|Would Seattle be a strong NHL city? (Getty)|
This story was originally published on Feb. 16, 2012. With news that the Phoenix Coyotes again are having ownership issues and that the NHL is exploring expansion, we look at how Seattle would fit into the NHL.
With the news coming out of a plan in the works to build a new, state-of-the-art arena in Seattle, the conversation that was just talking for talking's sake about the NHL in Seattle has become a lot more real. All of a sudden it looks like an NHL-viable city.
I get the sense from reading my Twitter timeline, talking to other media members and seeing fan comments that the majority of people are excited about hockey moving to Seattle, that it'd be a fantastic place for the NHL.
However, there are skeptics. The hockey community seems excited at the idea of Seattle having a team, but is Seattle excited? The apple of its eye with the new arena is getting the NBA's SuperSonics back. That's priority Nos. 1, 2 and 3.
While the man talking about building the new arena, Seattle native Chris Hansen, is focused on the NBA and has reportedly not talked to the NHL at all, that doesn't mean there aren't other interested parties who would like to work together.
— Chris Daniels (@ChrisDaniels5) February 16, 2012
So the question remains: Would Seattle be a good hockey market?
Before I go any further, I must disclose that I call the Puget Sound area home. I grew up 30 miles south of Seattle in Tacoma and know the region's sports passions and teams. I grew up a fan of the Mariners, Seahawks and Sonics.
With that out of the way, back to our regularly scheduled reading program.
The Puget Sound area, despite its proximity to Canada, is not a hockey hotbed. Although Seattle does have the distinction of being the first American city to hoist the Stanley Cup when the Seattle Metropolitans did it in 1917, it has never been home to an NHL franchise. It came close during the expansion era of the early 1990s, but obviously that didn't happen.
What it does have, though, is an appetite for hockey. Seattle has long had the Thunderbirds of the Western Hockey League. Tacoma has seen a couple of teams come through over the years in the WHL's Rockets and the Sabercats of the WCHL, which folded operations. Everett, to the north of Seattle, has a nice new arena that's home to the WHL's Silvertips.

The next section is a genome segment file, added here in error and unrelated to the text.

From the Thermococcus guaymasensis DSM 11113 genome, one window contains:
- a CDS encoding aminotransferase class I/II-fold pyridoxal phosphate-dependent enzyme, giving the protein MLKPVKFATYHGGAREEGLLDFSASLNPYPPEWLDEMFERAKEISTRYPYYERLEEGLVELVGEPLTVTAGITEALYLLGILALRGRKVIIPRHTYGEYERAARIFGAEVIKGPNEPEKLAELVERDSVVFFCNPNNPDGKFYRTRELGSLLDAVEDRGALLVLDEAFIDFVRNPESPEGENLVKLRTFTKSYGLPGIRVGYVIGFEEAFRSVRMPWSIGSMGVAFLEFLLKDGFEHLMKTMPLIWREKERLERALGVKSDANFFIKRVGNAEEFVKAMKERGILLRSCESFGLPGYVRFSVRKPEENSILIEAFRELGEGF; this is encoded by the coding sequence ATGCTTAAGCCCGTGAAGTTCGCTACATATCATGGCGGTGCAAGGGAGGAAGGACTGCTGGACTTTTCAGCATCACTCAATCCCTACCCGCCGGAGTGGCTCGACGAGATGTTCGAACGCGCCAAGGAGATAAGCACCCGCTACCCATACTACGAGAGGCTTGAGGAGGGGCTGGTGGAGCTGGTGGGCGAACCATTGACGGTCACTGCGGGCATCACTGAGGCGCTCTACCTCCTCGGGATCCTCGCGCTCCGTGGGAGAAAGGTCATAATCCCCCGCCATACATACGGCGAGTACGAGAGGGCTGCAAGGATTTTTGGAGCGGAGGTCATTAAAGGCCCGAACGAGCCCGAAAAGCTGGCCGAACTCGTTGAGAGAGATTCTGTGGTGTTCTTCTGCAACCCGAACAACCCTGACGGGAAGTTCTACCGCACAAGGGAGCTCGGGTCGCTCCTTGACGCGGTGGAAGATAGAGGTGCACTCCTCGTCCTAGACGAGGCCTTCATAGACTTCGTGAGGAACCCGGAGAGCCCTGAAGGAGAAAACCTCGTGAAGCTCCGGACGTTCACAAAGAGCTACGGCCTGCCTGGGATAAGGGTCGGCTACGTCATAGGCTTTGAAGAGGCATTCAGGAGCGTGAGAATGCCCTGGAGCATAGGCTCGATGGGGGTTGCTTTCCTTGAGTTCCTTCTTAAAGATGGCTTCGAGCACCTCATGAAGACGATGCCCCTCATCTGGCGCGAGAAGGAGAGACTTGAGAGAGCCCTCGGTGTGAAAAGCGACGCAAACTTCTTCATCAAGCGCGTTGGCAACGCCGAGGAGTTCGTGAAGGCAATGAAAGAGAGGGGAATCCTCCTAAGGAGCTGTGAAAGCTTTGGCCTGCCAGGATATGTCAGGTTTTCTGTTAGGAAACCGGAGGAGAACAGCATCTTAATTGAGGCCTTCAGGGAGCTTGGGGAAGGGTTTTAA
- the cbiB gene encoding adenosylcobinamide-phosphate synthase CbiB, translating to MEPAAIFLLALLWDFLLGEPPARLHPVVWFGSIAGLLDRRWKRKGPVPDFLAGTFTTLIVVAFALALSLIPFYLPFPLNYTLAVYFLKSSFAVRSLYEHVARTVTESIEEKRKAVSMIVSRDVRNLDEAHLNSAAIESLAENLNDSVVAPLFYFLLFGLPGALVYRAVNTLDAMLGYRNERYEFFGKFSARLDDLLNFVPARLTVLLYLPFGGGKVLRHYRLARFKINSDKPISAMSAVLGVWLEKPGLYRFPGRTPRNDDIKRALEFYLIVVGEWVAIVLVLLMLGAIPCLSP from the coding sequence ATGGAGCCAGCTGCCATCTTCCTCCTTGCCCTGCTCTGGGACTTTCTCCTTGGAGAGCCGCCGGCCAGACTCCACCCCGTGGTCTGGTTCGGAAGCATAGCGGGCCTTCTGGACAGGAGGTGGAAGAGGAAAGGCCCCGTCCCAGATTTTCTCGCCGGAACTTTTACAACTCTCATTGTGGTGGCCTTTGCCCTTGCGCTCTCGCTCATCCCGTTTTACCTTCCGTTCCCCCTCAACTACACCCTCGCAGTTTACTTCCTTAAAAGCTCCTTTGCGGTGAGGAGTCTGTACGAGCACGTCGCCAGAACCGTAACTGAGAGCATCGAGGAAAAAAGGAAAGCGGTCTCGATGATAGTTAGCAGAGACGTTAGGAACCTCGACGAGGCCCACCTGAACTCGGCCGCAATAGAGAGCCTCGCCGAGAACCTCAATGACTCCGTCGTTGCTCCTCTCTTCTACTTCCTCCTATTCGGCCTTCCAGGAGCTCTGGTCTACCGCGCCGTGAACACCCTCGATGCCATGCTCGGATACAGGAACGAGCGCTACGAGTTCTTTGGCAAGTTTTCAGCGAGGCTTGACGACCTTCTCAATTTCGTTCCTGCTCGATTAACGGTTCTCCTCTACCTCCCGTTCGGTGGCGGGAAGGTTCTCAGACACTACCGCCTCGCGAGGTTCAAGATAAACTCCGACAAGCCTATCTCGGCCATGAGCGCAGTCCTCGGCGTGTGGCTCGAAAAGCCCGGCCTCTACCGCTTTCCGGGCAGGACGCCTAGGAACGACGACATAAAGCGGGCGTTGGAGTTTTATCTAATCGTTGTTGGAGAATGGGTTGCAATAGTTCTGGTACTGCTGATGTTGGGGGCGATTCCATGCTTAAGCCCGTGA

Let's start with them, shall we? In the 2010-11 season, the Thunderbirds -- who now play in the suburb of Kent instead of Key Arena in Seattle -- averaged 4,096 fans per night. The Silvertips, who are a short ways north of the city, averaged 5,807 fans per game. That's a combined nearly 10,000 patrons per game for the local junior teams, assuming there's little to no overlap. That's not a bad start, especially for junior hockey, which isn't going to draw as much interest as the NHL.
Furthering the already established hockey presence in the Puget Sound area, Chris Peters of United States of Hockey mentions that the state of Washington already has a pretty strong rec hockey presence, and that's without any NHL roots. Plus, it's the 12th biggest media market in the USA.
Also, the state of Washington has more of an established hockey culture than most of the Sunbelt states the NHL expanded to in the 1990s. A lot of that is thanks to hockey's nationwide growth in popularity over the last decade. So timing may also be in Seattle and the NHL's favor in terms of projecting success.
There are nearly 8,000 USA Hockey registered hockey players (PDF) in Washington. It's not a huge hockey-playing population, but it has consistently grown over the last 20 years. Since 1991, Washington's USA Hockey player membership has grown by 234.1 percent. There has been a particular spike in growth at the 8 & Under age levels in the last five years, which mirrors what's been happening across the country.